General Bike FAQ
Electric Bike Frequently Asked Questions
A hybrid bike describes a broad array of bikes that fall between the mountain bike and road bike categories. Hybrids combine some features from mountain bikes, like flat handlebars, wide-range gearing and improved tire clearance with features from road bikes like lighter weight, and faster-rolling wheels and tires. Many riders prefer hybrid bikes because they are so versatile.
What is a commuter bike?
Almost any bike can be a commuter bike, but the term usually applies to bikes that are designed for the stop-and-go nature of riding in town. Commuter bikes often have a simple drivetrain, with just seven or eight gears, and a frame geometry that promotes a more visible, upright riding position. A coveted feature of some commuter bikes is an internally geared rear hub, which permits gear shifting without pedaling and reduces maintenance. Commuter bikes also will usually come equipped with fenders, a rack, and sometimes even built-in lights.
Correct sizing is the single most important way to have a comfortable bike. Find a bicycle shop that will spend the time with you to ensure your bike is the right size and is properly fitted, and you will have gone a long way towards having a comfortable, long-term relationship with your bike. After that, you can fine-tune your comfort by paying attention to the places your body contacts the bike: make an investment in a quality seat and some ergonomic grips to ease the stress on your hands, and even consider changing the pedals to provide a wider, more comfortable platform for your feet.
An internally geared hub (IGH) is a way for a bike to have a range of gears without requiring a rear derailleur. These hubs use a system of planetary gears contained inside the hub shell, and unlike derailleur-equipped bikes the gears can be shifted while the bike is at a standstill, or while the rider is not pedaling. There are IGHs with as few as two and as many as fourteen gears for riding applications from city bikes to touring bikes. For an extremely thorough discussion of the IGH visit Sheldon Brown.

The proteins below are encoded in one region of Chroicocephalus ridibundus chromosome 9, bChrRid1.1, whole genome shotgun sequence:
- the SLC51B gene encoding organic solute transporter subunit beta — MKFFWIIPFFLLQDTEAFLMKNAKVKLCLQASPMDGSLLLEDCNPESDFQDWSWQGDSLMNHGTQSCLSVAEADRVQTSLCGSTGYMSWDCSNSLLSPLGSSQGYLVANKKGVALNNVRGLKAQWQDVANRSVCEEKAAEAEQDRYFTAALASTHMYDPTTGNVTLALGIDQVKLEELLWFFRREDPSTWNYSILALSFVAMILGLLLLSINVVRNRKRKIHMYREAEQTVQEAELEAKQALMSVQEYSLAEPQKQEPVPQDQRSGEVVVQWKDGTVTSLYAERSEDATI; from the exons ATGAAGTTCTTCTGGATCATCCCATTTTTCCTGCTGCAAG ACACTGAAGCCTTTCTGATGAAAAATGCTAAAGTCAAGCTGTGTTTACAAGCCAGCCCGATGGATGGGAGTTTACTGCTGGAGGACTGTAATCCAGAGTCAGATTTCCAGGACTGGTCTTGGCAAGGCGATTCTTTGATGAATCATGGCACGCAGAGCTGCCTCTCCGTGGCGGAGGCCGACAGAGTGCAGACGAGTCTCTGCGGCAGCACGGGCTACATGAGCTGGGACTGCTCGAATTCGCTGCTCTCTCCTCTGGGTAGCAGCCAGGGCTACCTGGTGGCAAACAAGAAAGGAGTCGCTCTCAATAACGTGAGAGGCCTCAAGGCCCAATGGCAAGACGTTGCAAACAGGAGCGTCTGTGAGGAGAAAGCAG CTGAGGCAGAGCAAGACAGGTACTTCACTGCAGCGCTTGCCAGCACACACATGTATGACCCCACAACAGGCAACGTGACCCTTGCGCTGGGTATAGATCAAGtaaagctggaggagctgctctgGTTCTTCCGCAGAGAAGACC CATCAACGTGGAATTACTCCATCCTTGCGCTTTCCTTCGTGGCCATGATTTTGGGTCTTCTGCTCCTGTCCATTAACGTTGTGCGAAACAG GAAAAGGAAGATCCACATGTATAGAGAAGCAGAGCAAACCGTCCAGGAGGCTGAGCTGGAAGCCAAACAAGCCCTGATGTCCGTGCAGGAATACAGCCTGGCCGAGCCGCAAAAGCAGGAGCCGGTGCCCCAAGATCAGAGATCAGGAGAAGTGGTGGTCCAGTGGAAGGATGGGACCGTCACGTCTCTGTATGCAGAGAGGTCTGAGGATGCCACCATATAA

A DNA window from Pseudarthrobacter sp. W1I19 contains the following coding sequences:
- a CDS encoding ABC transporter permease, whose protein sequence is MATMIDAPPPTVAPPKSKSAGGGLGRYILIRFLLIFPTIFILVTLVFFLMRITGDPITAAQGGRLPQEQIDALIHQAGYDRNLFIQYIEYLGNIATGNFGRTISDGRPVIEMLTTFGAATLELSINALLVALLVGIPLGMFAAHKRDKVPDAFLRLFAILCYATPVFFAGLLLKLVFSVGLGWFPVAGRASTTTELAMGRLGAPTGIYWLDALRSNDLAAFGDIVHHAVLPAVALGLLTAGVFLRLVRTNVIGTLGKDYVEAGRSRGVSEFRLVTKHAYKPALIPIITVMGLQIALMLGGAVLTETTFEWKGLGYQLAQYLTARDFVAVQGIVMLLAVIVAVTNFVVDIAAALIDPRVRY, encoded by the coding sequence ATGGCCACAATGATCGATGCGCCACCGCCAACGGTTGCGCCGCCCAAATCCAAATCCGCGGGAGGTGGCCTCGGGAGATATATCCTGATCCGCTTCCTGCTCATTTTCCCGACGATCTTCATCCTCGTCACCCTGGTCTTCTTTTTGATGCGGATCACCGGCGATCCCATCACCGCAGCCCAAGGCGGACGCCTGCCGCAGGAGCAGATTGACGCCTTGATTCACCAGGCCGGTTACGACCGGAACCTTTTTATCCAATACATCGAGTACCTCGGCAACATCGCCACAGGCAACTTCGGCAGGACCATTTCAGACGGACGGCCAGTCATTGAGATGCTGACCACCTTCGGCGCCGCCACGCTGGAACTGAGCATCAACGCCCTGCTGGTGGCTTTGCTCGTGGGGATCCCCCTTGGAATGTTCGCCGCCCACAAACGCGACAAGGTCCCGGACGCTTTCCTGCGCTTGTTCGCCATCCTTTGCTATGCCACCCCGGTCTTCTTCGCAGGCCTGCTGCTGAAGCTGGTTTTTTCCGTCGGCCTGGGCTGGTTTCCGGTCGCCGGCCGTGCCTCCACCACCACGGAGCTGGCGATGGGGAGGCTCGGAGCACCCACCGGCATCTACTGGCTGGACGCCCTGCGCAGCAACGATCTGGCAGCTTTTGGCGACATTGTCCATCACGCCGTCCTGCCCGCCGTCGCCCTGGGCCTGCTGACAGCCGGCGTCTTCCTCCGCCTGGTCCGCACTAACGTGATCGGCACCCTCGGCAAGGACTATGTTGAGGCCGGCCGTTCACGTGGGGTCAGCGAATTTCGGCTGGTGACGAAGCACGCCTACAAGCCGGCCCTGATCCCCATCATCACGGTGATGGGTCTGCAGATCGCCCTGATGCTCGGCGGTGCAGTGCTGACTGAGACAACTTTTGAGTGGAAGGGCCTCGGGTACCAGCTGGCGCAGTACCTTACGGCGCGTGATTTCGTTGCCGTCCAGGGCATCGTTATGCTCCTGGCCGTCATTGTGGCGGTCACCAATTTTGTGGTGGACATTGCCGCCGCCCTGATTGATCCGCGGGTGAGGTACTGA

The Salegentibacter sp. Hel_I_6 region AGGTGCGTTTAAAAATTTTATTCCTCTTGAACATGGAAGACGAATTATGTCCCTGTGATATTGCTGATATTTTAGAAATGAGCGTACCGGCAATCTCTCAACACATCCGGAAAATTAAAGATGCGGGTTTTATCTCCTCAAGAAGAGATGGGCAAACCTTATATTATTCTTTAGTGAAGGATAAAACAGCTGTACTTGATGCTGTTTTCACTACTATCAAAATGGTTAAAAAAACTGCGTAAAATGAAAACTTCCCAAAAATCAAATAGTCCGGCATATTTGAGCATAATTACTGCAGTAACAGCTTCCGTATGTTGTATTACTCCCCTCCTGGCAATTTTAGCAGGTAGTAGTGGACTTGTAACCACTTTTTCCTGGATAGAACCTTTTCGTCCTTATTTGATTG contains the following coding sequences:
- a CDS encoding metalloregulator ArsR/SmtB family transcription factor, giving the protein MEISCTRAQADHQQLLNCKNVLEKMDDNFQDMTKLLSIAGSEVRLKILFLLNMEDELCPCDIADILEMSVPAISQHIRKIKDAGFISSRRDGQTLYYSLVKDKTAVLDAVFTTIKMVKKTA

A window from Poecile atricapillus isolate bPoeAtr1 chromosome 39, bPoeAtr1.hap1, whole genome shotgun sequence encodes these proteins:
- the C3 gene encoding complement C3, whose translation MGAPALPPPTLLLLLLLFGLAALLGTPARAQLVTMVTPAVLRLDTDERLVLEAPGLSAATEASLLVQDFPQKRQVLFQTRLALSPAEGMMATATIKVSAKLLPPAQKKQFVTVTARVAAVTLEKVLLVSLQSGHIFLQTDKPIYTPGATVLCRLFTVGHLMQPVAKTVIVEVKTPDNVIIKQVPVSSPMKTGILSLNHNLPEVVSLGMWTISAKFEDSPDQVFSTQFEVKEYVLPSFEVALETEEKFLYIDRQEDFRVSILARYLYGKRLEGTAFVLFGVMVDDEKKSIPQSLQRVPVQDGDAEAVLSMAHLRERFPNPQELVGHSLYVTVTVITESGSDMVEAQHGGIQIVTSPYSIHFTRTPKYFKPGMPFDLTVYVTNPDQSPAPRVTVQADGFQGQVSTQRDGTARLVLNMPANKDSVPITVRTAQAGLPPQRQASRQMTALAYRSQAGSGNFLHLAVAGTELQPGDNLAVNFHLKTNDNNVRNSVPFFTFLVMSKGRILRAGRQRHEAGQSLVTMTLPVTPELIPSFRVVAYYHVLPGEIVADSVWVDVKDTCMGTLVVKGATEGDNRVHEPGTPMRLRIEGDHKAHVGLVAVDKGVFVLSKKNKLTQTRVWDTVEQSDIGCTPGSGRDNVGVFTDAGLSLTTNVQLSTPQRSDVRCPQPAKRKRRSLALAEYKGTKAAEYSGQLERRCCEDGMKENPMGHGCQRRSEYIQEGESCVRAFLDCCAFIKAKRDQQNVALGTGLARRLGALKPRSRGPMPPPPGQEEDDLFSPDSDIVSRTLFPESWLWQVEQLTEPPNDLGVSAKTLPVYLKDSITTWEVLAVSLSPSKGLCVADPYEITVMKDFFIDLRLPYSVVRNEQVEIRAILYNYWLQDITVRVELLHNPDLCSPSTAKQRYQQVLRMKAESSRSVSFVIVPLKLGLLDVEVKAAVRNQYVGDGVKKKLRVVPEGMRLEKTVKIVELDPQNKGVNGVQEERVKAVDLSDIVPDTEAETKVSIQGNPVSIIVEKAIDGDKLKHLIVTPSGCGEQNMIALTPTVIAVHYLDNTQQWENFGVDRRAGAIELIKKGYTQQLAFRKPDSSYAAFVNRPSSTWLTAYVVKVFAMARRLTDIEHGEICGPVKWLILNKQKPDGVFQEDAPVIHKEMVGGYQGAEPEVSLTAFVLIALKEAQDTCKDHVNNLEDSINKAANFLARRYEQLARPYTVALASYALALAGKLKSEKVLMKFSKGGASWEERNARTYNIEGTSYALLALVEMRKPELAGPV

While nobody can avoid flats completely, there are a number of simple steps you can take to reduce the likelihood of a flat tire ruining your ride. Start by making sure your tires are properly inflated and that the valve stem is perpendicular to the rim. Avoid obvious road or trail debris, and take the time to stop and remove thorns, glass, etc from your tire before they have a chance to work their way through the tire to the tube. Adding a sealant to your tubes can even make the tubes self-healing in the event of a puncture. Definitely invest in high quality tires with a built-in puncture resistant layer below the tread, and consider replacing your thin tubes with thicker, thorn-resistant tubes.
It is always wise to check your tire pressure every time you head out on your bike - a quick squeeze with your hand should tell you if things are ok - but how frequently you actually pump up the tires is very dependent on the size and type of tire and tube. A good general rule is to pump up weekly, but if your tires are high volume such as cruiser or mountain bike tires you may find that you only need to get out the pump every few weeks, particularly because the tires will function well over a fairly wide range of pressures. On the other hand, a narrow, high pressure racing tire usually requires topping off daily to maintain the pressure within a critical range for performance. Generally, the wider the tire, the less frequently it needs to be pumped up.